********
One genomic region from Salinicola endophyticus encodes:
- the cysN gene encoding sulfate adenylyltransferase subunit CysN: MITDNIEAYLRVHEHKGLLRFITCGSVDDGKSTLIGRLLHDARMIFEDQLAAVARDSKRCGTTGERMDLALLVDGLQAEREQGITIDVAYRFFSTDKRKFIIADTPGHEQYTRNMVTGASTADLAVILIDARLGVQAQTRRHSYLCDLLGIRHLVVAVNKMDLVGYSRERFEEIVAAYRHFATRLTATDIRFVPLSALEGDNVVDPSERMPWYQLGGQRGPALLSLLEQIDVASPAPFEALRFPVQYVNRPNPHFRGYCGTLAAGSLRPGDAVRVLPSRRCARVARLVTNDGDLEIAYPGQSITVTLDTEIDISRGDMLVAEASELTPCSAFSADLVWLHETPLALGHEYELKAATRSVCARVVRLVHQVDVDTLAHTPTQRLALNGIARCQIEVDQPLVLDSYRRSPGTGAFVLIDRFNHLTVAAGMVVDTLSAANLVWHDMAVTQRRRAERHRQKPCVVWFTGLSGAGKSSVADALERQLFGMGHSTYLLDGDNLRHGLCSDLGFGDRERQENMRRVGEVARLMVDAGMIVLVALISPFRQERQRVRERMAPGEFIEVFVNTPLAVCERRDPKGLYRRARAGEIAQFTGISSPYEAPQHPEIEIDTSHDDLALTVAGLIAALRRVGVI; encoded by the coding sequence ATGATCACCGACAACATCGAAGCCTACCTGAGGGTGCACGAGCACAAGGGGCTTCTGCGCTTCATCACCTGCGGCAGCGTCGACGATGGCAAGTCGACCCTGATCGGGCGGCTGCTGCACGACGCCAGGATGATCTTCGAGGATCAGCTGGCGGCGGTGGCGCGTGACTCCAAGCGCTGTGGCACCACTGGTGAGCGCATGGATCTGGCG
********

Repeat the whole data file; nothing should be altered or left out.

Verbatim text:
One genomic region from Salinicola endophyticus encodes:
- the cysN gene encoding sulfate adenylyltransferase subunit CysN: MITDNIEAYLRVHEHKGLLRFITCGSVDDGKSTLIGRLLHDARMIFEDQLAAVARDSKRCGTTGERMDLALLVDGLQAEREQGITIDVAYRFFSTDKRKFIIADTPGHEQYTRNMVTGASTADLAVILIDARLGVQAQTRRHSYLCDLLGIRHLVVAVNKMDLVGYSRERFEEIVAAYRHFATRLTATDIRFVPLSALEGDNVVDPSERMPWYQLGGQRGPALLSLLEQIDVASPAPFEALRFPVQYVNRPNPHFRGYCGTLAAGSLRPGDAVRVLPSRRCARVARLVTNDGDLEIAYPGQSITVTLDTEIDISRGDMLVAEASELTPCSAFSADLVWLHETPLALGHEYELKAATRSVCARVVRLVHQVDVDTLAHTPTQRLALNGIARCQIEVDQPLVLDSYRRSPGTGAFVLIDRFNHLTVAAGMVVDTLSAANLVWHDMAVTQRRRAERHRQKPCVVWFTGLSGAGKSSVADALERQLFGMGHSTYLLDGDNLRHGLCSDLGFGDRERQENMRRVGEVARLMVDAGMIVLVALISPFRQERQRVRERMAPGEFIEVFVNTPLAVCERRDPKGLYRRARAGEIAQFTGISSPYEAPQHPEIEIDTSHDDLALTVAGLIAALRRVGVI; encoded by the coding sequence ATGATCACCGACAACATCGAAGCCTACCTGAGGGTGCACGAGCACAAGGGGCTTCTGCGCTTCATCACCTGCGGCAGCGTCGACGATGGCAAGTCGACCCTGATCGGGCGGCTGCTGCACGACGCCAGGATGATCTTCGAGGATCAGCTGGCGGCGGTGGCGCGTGACTCCAAGCGCTGTGGCACCACTGGTGAGCGCATGGATCTGGCG